When you can’t look forward, look back

Here we are again in lockdown and I know for some it’s like being under house arrest. The affect on our mental health is a big issue and trying to stay positive can present a real challenge. Often when times are hard, or there’s a stressful or unpleasant event to be endured, having something to look forward to is what gets us through. But in the situation we’re in right now planning ahead is nigh on impossible.

But when you can’t look forward, there’s value in looking back and drawing on the joy, knowledge and strength that memories of good times can bring. It’s like a form of time travel – or it can be if you are able to open your mind enough to the memory. Maybe play a song you loved at the time, or dig out some old photographs (printed ones, because swiping through a smartphone doesn’t have the same effect), or find a piece of clothing you always wore to a particular place or on certain occasions.

Perhaps you already have some sort of keepsakes box, which acts like a door to the past. Open it. Remember. Remember the things you’d forgotten. Things that made you laugh, or that made you feel strong, or that simply passed the time. Old habits (not the bad kind) that have since faded away but might have a use again now.

Not my Sunday night sunset – but one I photographed from Skomer after I’d been bitten by the habit of watching them.

It made me look back on my habit of going to watch the sun go down on a Sunday night in autumn and winter. I’d never deliberately watched a sunset until I was in my twenties. I’d been to volunteer for a week on Skomer island and on the day I was due to travel home, a fellow volunteer who I’d made friends with was planning to camp for a night on the mainland before going home the next day. So I stayed an extra night and we had a camping stove meal of pasta and red pesto and watched the sun set.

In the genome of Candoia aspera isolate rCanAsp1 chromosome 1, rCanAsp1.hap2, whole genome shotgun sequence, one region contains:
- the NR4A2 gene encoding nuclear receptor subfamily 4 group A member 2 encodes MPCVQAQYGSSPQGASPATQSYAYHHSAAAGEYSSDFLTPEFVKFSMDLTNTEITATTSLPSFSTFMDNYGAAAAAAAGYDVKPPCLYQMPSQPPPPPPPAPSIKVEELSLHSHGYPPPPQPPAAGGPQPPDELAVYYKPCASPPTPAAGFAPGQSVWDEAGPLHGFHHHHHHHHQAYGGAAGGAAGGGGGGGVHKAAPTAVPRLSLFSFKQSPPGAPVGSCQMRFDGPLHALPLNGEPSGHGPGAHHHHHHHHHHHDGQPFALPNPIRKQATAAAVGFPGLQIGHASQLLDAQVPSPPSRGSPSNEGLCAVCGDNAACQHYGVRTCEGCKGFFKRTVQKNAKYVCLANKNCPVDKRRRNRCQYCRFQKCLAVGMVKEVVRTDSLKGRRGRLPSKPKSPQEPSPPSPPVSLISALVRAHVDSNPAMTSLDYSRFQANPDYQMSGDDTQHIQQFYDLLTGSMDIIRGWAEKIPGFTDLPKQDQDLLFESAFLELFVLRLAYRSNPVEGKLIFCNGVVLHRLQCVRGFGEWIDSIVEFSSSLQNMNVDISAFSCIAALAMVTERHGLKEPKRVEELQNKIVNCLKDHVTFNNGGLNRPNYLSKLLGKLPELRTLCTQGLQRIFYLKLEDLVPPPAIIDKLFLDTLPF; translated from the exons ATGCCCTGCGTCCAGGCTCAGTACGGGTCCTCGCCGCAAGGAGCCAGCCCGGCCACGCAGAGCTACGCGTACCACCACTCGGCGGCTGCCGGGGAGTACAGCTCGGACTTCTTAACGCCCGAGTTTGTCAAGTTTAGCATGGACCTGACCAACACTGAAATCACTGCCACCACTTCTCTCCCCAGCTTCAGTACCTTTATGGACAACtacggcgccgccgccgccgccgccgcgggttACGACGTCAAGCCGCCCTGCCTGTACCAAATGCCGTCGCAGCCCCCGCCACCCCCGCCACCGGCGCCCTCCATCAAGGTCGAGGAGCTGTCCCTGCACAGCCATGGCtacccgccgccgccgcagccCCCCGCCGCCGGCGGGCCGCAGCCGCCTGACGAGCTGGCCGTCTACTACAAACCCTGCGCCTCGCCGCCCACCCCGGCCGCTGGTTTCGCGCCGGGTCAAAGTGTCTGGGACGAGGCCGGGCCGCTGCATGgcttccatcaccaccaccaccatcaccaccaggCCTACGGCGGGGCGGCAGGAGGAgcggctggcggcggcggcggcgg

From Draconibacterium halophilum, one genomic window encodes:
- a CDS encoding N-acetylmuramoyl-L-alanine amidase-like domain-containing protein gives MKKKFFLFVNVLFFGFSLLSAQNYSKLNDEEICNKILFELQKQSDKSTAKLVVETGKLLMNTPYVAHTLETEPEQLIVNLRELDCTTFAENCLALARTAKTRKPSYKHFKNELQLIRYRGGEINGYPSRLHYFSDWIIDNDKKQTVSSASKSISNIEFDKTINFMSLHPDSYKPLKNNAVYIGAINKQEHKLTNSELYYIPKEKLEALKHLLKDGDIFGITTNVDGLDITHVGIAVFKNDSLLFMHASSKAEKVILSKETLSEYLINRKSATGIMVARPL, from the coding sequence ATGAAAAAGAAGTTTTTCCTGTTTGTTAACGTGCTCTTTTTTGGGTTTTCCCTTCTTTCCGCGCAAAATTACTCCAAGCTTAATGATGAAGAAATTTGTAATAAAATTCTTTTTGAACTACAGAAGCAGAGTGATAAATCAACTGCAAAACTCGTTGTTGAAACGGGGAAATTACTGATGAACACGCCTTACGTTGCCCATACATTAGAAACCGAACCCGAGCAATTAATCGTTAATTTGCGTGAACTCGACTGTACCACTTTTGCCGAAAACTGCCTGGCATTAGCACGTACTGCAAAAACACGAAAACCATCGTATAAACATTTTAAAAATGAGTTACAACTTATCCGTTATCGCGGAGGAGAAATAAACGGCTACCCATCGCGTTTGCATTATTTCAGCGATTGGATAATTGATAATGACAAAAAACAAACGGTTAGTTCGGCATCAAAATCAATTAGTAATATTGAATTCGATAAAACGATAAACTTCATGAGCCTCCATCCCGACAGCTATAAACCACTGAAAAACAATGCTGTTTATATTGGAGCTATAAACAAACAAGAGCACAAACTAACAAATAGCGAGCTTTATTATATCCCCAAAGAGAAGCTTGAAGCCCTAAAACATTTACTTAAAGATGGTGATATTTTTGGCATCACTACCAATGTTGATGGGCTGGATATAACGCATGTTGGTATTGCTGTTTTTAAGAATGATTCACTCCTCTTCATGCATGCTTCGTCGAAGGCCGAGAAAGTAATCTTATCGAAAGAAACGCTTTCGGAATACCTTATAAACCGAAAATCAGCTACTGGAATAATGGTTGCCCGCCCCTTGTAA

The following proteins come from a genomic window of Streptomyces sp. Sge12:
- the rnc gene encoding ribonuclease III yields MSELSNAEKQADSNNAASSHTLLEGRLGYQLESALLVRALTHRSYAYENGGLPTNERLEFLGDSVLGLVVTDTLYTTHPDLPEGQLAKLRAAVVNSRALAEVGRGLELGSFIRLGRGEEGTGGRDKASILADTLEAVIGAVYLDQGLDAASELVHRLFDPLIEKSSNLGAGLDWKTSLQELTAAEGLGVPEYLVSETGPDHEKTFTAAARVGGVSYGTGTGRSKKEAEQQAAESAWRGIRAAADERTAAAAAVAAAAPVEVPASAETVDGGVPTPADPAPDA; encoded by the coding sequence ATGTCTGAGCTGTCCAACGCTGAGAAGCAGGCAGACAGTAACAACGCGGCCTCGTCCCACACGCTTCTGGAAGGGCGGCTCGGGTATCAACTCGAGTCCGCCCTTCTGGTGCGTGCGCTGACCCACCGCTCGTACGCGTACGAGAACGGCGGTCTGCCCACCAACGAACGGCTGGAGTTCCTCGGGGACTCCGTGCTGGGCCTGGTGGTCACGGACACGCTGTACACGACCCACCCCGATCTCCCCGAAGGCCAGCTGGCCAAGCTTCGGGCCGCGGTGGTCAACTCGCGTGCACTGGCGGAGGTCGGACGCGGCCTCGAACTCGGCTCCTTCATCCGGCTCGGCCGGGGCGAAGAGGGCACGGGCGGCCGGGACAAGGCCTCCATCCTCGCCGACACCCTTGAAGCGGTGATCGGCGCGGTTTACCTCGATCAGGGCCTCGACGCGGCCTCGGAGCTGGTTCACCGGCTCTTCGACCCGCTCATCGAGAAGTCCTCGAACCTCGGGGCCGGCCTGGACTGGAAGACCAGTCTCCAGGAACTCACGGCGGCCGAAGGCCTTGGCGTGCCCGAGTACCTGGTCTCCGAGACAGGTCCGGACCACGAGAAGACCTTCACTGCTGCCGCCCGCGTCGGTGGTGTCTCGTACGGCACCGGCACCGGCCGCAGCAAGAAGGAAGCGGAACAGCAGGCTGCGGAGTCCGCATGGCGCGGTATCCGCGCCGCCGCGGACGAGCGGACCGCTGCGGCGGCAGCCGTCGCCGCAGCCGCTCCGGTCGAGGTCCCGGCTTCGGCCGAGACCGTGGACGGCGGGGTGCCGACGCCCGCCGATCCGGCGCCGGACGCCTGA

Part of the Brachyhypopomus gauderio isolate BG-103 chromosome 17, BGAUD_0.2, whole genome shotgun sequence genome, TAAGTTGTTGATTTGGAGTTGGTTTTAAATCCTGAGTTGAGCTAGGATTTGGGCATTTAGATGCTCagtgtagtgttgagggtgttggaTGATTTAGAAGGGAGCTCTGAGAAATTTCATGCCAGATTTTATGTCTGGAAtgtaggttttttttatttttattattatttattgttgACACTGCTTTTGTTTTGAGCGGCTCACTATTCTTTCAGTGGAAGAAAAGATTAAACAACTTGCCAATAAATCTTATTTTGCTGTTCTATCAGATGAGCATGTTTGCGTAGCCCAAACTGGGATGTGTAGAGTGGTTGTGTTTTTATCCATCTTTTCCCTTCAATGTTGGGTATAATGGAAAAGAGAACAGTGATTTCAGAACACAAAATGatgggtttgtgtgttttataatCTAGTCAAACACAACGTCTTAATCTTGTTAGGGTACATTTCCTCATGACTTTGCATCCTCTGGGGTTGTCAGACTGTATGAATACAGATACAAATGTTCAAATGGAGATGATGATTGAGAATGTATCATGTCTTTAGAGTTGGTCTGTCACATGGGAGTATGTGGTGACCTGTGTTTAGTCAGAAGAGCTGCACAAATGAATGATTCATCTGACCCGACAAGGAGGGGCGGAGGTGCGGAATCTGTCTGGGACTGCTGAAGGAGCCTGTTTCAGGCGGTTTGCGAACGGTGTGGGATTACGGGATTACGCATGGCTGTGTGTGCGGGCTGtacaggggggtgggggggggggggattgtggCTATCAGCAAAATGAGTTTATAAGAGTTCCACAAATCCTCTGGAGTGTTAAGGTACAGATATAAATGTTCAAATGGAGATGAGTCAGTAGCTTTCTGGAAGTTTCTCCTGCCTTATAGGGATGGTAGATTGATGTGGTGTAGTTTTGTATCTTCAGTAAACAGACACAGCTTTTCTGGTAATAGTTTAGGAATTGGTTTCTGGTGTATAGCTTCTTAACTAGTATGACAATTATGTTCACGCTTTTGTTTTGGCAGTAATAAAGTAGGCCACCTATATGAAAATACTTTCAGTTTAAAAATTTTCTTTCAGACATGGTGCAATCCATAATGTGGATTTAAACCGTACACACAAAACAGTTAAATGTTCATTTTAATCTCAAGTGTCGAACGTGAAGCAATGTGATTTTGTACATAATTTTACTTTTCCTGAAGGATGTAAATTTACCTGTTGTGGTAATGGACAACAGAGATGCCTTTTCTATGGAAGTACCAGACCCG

There is something calming about watching the day drawing to a close. A special kind of peace. Maybe that’s why I began to make a habit of it. Not on the long days when there was enough warmth and time to have been outdoors during the day, but on the short days when my instinct was to burrow down, stay in and hibernate. It’s a sensible response to winter in many ways, but it can also feel claustrophobic.

Sundays were my sunset-watching days when I lived in Pembrokeshire, not far from where I’d had my first deliberate sunset. The claustrophobia could be cured by driving to Newgale, a big, open west facing beach with a car park overlooking the steep pebble bank and the sea beyond. You could even see Skomer from there. The little island that drew me to move west.

Sometimes there’d be a retail van parked up and I’d buy myself a hot chocolate to drink as the sun went down. Warming my hands on the plastic cup also helped me cope with the chill of the car. Having the heater on was a no-no, partly because the sound of an engine running is a terrible soundtrack for a sunset. Anyway, in my head I’d often have Martha and the Muffins’ Echo Beach playing, but the best backing track for a beach sunset is of course the sound of the waves.

I’m not suggesting that watching the sunset is a cure-all or that everyone should try it – especially if there’s nowhere to watch one locally (and please no one mention ‘the hot drink as picnic’). But taking a moment to look back can have an incredible power and I hope that by writing about it, it might help you tap into it too.

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